• the granting agencies’ scholarships and fellowships programs, which will provide funding, through an investment of more than $260 million, for more than 5,300 promising graduate students and emerging researchers from across Canada whose research spans many disciplines.

Some of the recipients and funding locally include:

  • University of Guelph is receiving $24 million from the NFRF for BIOSCAN:Tracing the Patterns of Life on a Changing Planet, led by Paul Hebert. The grant will enable Canada to add new volumes to the compilation of the genetic reference library of the Earth’s multicellular organisms. DNA barcoding, developed by Dr. Hebert, allows scientists to identify species based on their genetic material. The project aims to analyze 10 million specimens by 2028.  This critical information help to assess human impacts on other species through climate change, invasive species, wildlife trade, habitat disturbance and resource use.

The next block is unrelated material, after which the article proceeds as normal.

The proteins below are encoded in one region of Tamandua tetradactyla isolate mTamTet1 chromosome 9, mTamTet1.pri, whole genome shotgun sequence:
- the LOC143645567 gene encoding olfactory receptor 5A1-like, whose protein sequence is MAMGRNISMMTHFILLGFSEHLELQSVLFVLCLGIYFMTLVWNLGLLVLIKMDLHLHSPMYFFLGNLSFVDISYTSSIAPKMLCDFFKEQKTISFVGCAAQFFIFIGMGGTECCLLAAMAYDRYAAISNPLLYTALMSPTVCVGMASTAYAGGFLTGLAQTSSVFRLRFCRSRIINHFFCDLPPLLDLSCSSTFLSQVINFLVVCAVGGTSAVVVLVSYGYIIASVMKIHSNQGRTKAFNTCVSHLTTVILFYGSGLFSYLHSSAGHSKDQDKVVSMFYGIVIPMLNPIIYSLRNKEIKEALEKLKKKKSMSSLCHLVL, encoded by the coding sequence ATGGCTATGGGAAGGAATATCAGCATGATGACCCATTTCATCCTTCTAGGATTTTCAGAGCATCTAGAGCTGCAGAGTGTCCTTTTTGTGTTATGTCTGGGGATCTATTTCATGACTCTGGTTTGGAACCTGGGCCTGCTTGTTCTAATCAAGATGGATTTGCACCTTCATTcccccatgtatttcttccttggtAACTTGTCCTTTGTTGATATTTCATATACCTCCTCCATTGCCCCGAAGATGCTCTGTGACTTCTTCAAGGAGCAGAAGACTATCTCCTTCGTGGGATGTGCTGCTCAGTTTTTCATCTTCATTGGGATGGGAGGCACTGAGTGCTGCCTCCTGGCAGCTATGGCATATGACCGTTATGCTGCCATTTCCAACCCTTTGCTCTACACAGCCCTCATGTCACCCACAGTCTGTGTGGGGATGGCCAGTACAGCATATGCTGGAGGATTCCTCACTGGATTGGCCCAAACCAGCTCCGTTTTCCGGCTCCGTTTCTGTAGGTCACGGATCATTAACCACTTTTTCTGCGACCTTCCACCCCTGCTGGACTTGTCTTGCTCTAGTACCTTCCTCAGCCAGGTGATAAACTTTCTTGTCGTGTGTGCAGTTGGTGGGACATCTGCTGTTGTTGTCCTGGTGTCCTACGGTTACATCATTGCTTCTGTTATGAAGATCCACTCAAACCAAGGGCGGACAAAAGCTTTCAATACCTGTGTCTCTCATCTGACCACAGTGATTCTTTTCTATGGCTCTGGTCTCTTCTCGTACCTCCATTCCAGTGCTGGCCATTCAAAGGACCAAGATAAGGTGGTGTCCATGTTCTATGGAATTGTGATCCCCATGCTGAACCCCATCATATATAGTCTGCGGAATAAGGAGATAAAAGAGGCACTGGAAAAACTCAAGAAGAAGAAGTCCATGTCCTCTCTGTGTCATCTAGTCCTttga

• 2 Canadian Research Chairs were also announced from the University of Guelph, receiving a total of $1.9 Million in Federal funding. Carla Rice will hold the Chair in Feminist Studies and Social Practice and Dr. Jesse Popp will hold the Chair in Indigenous Environmental Stewardship.

Their research will spur major advances in many scientific fields. The Government of Canada is committed to supporting expert leaders and students, like these recipients, in their pursuit of scientific discovery and action leading to a more prosperous future for Canada and beyond.  The research happening right here in Guelph is helping to enrich our understanding of the world, shaping policy and ensuring a better understanding of society.